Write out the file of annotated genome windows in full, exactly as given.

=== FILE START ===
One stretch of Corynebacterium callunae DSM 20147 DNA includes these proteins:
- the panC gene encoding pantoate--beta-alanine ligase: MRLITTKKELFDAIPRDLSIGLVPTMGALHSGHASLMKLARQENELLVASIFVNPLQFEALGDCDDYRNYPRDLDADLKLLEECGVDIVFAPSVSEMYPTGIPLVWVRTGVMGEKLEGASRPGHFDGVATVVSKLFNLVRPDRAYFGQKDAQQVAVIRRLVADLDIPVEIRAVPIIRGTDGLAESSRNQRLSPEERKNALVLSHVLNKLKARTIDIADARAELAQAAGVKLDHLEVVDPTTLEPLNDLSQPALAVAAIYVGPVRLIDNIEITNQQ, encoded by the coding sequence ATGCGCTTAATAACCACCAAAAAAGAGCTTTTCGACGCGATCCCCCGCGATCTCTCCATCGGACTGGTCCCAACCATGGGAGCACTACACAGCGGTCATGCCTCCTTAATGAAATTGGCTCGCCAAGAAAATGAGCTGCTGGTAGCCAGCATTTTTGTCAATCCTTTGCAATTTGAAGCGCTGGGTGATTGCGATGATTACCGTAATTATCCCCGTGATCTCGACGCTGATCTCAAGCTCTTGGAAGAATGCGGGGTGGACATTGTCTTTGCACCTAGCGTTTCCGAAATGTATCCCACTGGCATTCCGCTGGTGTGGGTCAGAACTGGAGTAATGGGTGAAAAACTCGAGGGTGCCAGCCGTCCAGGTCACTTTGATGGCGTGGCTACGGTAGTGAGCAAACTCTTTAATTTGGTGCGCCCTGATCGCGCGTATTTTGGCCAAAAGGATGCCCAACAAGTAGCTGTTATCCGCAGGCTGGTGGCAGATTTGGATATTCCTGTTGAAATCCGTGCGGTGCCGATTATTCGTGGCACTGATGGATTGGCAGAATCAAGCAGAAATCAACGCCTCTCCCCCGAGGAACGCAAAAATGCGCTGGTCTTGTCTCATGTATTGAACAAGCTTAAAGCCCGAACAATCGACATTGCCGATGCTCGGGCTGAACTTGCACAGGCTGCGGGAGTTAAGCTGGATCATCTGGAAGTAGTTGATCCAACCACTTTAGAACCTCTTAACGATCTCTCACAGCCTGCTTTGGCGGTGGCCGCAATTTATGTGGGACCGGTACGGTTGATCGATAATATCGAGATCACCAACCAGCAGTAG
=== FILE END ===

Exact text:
One stretch of Corynebacterium callunae DSM 20147 DNA includes these proteins:
- the panC gene encoding pantoate--beta-alanine ligase: MRLITTKKELFDAIPRDLSIGLVPTMGALHSGHASLMKLARQENELLVASIFVNPLQFEALGDCDDYRNYPRDLDADLKLLEECGVDIVFAPSVSEMYPTGIPLVWVRTGVMGEKLEGASRPGHFDGVATVVSKLFNLVRPDRAYFGQKDAQQVAVIRRLVADLDIPVEIRAVPIIRGTDGLAESSRNQRLSPEERKNALVLSHVLNKLKARTIDIADARAELAQAAGVKLDHLEVVDPTTLEPLNDLSQPALAVAAIYVGPVRLIDNIEITNQQ, encoded by the coding sequence ATGCGCTTAATAACCACCAAAAAAGAGCTTTTCGACGCGATCCCCCGCGATCTCTCCATCGGACTGGTCCCAACCATGGGAGCACTACACAGCGGTCATGCCTCCTTAATGAAATTGGCTCGCCAAGAAAATGAGCTGCTGGTAGCCAGCATTTTTGTCAATCCTTTGCAATTTGAAGCGCTGGGTGATTGCGATGATTACCGTAATTATCCCCGTGATCTCGACGCTGATCTCAAGCTCTTGGAAGAATGCGGGGTGGACATTGTCTTTGCACCTAGCGTTTCCGAAATGTATCCCACTGGCATTCCGCTGGTGTGGGTCAGAACTGGAGTAATGGGTGAAAAACTCGAGGGTGCCAGCCGTCCAGGTCACTTTGATGGCGTGGCTACGGTAGTGAGCAAACTCTTTAATTTGGTGCGCCCTGATCGCGCGTATTTTGGCCAAAAGGATGCCCAACAAGTAGCTGTTATCCGCAGGCTGGTGGCAGATTTGGATATTCCTGTTGAAATCCGTGCGGTGCCGATTATTCGTGGCACTGATGGATTGGCAGAATCAAGCAGAAATCAACGCCTCTCCCCCGAGGAACGCAAAAATGCGCTGGTCTTGTCTCATGTATTGAACAAGCTTAAAGCCCGAACAATCGACATTGCCGATGCTCGGGCTGAACTTGCACAGGCTGCGGGAGTTAAGCTGGATCATCTGGAAGTAGTTGATCCAACCACTTTAGAACCTCTTAACGATCTCTCACAGCCTGCTTTGGCGGTGGCCGCAATTTATGTGGGACCGGTACGGTTGATCGATAATATCGAGATCACCAACCAGCAGTAG